In the Peshawar High Court, the total pending cases were 10578 on
1st January 2005, which were increased from 10578 to 12772 on
31st December 2006. In the Subordinate Courts of NWFP, the total
pending figure was increased from 153643 cases on 1st January 2005 to
163237 cases on 31st December 2006.

In the Lahore High Court, the total pending cases were 69697 on
1st January 2005, which were increased from 10578 to 12772 on
31st December 2006. In the Subordinate Courts of Punjab, the total
pending figure was decreased from 991340 cases on 1st January 2005 to
980025 cases on 31st December 2006.

The reports and judicial data/statistics are being shared with all
stakeholders, in particular judges, lawyers, government functionaries,
teaching/research institutions, representatives of NGO‘s and the civil
society. Advance copies of these works have already been sent to the
President and the Prime Minister. The reports are available on the LJC
website www.ljcp.gov.pk for the benefit of the public as well as
researchers; their hard copies can also be obtained from the Secretariat
of Law and Justice Commission in Islamabad.

5.     Commission’s Website

The Commission is equipped with computers, which are interlinked
through network. All the officers of the Secretariat have the facility of
computers. The Commission also has its website i.e. www.ljcp.gov.pk. It
contains detailed information about the functions and composition of the
Commission and its Secretariat. The Commission‘s statutes and rules are
also available on the website. All approved reports of Commission on
different subjects are available on the website.
                                   54




A Public Awareness Scheme, containing write-ups in Urdu on topical
issues/problems is also being run on the website to make the society law-
conscious.

The following Annual Reports of courts of Pakistan for the year 2001 and
2002 published by the Commission‘s Secretariat are available on the
website

Reports 2001

The Supreme Court of Pakistan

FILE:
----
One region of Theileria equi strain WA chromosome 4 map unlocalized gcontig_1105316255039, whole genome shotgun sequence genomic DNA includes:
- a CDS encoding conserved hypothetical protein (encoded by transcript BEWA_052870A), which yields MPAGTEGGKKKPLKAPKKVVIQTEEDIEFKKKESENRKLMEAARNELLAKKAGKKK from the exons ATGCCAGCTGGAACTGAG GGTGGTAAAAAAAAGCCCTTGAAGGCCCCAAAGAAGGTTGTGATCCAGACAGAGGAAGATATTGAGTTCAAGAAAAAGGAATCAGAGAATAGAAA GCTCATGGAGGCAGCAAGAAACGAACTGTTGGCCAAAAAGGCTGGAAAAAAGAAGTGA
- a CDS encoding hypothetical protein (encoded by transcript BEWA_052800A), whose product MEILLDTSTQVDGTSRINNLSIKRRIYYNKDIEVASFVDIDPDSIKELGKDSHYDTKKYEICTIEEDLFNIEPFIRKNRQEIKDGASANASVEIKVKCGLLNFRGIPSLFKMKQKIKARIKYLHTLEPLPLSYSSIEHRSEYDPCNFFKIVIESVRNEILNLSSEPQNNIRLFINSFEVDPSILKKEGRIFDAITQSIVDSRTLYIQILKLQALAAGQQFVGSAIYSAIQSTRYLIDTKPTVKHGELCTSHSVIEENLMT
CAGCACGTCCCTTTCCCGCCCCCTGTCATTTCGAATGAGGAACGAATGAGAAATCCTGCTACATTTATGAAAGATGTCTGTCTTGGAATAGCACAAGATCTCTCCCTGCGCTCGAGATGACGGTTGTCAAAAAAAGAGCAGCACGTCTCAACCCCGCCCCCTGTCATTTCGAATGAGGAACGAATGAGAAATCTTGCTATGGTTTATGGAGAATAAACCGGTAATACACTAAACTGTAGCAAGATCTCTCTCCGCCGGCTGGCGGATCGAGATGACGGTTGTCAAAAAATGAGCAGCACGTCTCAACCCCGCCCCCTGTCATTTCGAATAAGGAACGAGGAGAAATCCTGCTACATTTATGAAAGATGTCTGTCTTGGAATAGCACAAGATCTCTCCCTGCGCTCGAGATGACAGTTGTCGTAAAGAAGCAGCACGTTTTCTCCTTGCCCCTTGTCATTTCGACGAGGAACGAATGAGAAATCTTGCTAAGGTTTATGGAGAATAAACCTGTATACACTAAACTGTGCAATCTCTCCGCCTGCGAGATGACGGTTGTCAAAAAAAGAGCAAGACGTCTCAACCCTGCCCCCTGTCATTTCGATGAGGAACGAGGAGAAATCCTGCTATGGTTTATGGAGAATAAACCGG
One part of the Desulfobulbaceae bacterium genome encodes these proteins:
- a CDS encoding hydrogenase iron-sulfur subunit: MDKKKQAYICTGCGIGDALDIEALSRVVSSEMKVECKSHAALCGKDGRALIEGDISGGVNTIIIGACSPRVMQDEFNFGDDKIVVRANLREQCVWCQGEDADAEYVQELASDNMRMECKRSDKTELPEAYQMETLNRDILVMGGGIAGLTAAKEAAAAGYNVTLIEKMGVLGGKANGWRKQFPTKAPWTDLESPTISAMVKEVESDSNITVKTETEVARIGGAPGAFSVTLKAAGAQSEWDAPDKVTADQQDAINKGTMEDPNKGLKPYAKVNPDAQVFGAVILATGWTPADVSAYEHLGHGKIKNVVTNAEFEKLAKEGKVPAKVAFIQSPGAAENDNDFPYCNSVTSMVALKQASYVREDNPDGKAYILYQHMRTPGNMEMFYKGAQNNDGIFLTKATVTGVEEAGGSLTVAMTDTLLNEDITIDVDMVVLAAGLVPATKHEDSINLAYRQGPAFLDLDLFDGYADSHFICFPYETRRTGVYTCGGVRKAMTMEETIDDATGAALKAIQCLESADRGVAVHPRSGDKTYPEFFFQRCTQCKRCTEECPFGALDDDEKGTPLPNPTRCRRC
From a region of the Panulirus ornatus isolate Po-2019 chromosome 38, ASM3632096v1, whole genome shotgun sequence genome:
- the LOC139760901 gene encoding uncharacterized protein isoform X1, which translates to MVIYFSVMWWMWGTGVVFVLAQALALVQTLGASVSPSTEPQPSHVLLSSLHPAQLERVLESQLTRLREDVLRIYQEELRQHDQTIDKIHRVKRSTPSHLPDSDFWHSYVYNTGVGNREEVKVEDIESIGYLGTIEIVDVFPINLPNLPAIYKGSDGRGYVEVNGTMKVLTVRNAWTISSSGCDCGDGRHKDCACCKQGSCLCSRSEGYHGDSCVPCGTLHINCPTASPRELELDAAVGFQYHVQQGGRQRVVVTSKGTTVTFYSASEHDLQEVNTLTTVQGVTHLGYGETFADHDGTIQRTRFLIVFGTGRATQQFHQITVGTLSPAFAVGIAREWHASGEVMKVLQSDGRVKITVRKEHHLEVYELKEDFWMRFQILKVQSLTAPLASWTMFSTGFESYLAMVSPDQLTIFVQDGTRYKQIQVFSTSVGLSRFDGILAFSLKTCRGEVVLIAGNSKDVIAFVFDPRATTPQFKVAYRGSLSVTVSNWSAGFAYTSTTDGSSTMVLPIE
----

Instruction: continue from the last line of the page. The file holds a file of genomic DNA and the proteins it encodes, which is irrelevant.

The High Court of Sindh
The High Court of Lahore
The High Court of Balochistan

Reports 2002

The Supreme Court of Pakistan
The Federal Shariat Court
The High Court of Sindh
The High Court of Balochistan
Judicial Statistics of Pakistan
The Administrative Tribunals and Special Courts

Reports 2003

The Supreme Court of Pakistan
The Federal Shariat Court
The High Court of Sindh
The High Court of Balochistan
Judicial Statistics of Pakistan
The Administrative Tribunals and Special Courts

Reports 2004

Judicial Statistics of Pakistan
The Administrative Tribunals and Special Courts

The Constitution of Pakistan, 1973 including all the amendments made
therein, is also available on the site.
                                      55




The lists of Federal and Provincial statues and articles published in
various law journals are available in chronological order and with
consolidated index. Information about the judicial system in the country
i.e. hierarchy of judicature, strength of judges, advocates and law officers
is also available on the web-site.

6.       Procedure of Selection of Projects

A project is selected on receipt of reference from the Federal or a
Provincial Government or upon feedback received from the general public
either directly addressed to the Commission or referred by any
Ministry/Division/Department of the Government. Anomalies in laws
pointed out by the High Courts, Federal Shariat Court and the Supreme
Court of Pakistan are also taken note of by the Secretariat. A review of
implementation of directions of the Federal Shariat Court and the Shariat
Appellate Bench of the Supreme Court is also carried out regularly to
remove the provisions of laws from the statute book/code held contrary to
the injunctions of Islam. Issues on laws raised in the national press also
come under consideration of the Commission.

The Chairman or the Secretary determines the priority of any project for
study. A study includes reference to various law books on the subject,
discussions and consultations with the experts in the relevant field. Views
of the concerned agency of the Federal or Provincial Governments
administering the law are also invited. Draft proposals are considered in
meetings of the Secretariat for improvement. Workshops are held and
public opinion is solicited where considered necessary.

6.1 Commission’s Finances

In order to perform its functions, LJC had been allocated the following
budget by the Government for the year 2004 -2005:

Budget 2004-05 (Pakistan Rupees)

                           Ratio of salary                  Ratio of salary
Category      Allocation   to non-salary      Utilization   to non-salary